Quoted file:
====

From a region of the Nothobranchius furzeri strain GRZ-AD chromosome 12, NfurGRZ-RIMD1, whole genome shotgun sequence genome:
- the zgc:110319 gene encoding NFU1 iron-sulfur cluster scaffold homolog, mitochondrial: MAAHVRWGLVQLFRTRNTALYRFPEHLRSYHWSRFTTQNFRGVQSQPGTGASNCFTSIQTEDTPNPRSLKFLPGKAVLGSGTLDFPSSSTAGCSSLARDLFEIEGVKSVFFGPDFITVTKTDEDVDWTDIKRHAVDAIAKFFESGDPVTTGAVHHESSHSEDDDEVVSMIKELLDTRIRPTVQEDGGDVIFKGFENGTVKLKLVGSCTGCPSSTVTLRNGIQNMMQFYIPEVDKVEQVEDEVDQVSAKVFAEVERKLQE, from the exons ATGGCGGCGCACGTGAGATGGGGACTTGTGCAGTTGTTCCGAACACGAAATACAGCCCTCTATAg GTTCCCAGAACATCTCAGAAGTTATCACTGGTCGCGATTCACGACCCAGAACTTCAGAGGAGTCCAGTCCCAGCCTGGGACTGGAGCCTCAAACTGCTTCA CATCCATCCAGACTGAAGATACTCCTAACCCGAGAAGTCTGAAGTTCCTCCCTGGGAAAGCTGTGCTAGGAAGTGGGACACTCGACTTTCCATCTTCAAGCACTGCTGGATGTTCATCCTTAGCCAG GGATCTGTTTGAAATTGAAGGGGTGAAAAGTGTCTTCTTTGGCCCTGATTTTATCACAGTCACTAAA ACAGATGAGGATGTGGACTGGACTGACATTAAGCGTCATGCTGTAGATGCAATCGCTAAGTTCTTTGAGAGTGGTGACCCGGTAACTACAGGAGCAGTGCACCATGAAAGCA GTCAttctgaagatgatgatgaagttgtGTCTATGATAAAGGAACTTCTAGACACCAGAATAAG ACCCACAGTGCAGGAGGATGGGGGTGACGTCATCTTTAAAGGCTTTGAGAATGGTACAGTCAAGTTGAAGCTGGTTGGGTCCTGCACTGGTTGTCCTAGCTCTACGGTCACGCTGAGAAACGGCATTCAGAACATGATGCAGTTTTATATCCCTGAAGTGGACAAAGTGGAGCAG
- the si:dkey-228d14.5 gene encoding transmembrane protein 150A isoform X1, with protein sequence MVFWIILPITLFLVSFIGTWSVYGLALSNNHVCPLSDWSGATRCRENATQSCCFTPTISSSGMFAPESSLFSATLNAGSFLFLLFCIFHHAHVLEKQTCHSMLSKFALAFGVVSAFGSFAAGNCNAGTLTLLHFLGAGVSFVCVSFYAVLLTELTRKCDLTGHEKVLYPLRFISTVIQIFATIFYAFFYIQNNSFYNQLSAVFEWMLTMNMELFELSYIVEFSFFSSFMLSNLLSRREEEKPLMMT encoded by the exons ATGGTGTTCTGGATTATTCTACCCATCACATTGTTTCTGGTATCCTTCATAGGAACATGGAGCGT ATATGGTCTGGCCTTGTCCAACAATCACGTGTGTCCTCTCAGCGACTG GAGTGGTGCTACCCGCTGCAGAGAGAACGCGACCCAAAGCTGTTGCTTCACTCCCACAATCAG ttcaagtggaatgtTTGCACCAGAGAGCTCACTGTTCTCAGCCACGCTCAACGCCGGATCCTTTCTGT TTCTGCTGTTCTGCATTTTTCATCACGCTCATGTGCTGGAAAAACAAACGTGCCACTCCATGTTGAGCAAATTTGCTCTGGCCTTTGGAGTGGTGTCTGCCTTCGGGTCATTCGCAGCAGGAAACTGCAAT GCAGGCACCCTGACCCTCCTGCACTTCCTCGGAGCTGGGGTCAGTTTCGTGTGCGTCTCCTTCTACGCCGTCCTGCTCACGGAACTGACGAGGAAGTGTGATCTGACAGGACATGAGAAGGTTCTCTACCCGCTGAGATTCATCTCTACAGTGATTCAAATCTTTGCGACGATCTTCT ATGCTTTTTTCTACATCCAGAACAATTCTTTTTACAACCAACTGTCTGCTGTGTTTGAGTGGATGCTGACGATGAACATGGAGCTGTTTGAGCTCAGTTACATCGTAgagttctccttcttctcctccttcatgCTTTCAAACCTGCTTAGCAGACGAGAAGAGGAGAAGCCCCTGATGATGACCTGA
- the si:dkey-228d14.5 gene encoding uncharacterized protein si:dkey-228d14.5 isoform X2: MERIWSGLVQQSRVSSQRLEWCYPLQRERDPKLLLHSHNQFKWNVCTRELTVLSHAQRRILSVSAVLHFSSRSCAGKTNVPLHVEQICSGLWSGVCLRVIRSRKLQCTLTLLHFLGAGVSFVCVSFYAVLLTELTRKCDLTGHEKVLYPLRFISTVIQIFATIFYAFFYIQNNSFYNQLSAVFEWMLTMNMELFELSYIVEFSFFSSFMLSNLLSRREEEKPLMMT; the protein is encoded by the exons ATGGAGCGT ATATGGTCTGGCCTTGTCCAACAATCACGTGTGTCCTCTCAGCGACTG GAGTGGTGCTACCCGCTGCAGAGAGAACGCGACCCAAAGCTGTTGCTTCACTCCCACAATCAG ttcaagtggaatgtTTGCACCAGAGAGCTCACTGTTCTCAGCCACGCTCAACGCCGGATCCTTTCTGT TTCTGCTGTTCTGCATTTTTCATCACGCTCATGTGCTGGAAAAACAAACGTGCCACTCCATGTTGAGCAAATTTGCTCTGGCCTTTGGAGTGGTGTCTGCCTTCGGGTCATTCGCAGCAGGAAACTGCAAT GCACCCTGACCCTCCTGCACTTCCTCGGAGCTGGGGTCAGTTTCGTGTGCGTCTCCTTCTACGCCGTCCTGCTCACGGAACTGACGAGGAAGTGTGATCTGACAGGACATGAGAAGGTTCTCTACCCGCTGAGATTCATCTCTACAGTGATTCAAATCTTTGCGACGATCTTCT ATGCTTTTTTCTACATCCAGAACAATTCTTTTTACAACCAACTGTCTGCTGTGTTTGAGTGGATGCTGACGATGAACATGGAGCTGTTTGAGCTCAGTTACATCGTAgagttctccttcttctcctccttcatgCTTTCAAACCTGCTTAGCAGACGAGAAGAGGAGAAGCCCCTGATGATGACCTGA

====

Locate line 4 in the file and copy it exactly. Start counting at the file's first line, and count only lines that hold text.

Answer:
- the si:dkey-228d14.5 gene encoding uncharacterized protein si:dkey-228d14.5 isoform X2: MERIWSGLVQQSRVSSQRLEWCYPLQRERDPKLLLHSHNQFKWNVCTRELTVLSHAQRRILSVSAVLHFSSRSCAGKTNVPLHVEQICSGLWSGVCLRVIRSRKLQCTLTLLHFLGAGVSFVCVSFYAVLLTELTRKCDLTGHEKVLYPLRFISTVIQIFATIFYAFFYIQNNSFYNQLSAVFEWMLTMNMELFELSYIVEFSFFSSFMLSNLLSRREEEKPLMMT; the protein is encoded by the exons ATGGAGCGT ATATGGTCTGGCCTTGTCCAACAATCACGTGTGTCCTCTCAGCGACTG GAGTGGTGCTACCCGCTGCAGAGAGAACGCGACCCAAAGCTGTTGCTTCACTCCCACAATCAG ttcaagtggaatgtTTGCACCAGAGAGCTCACTGTTCTCAGCCACGCTCAACGCCGGATCCTTTCTGT TTCTGCTGTTCTGCATTTTTCATCACGCTCATGTGCTGGAAAAACAAACGTGCCACTCCATGTTGAGCAAATTTGCTCTGGCCTTTGGAGTGGTGTCTGCCTTCGGGTCATTCGCAGCAGGAAACTGCAAT GCACCCTGACCCTCCTGCACTTCCTCGGAGCTGGGGTCAGTTTCGTGTGCGTCTCCTTCTACGCCGTCCTGCTCACGGAACTGACGAGGAAGTGTGATCTGACAGGACATGAGAAGGTTCTCTACCCGCTGAGATTCATCTCTACAGTGATTCAAATCTTTGCGACGATCTTCT ATGCTTTTTTCTACATCCAGAACAATTCTTTTTACAACCAACTGTCTGCTGTGTTTGAGTGGATGCTGACGATGAACATGGAGCTGTTTGAGCTCAGTTACATCGTAgagttctccttcttctcctccttcatgCTTTCAAACCTGCTTAGCAGACGAGAAGAGGAGAAGCCCCTGATGATGACCTGA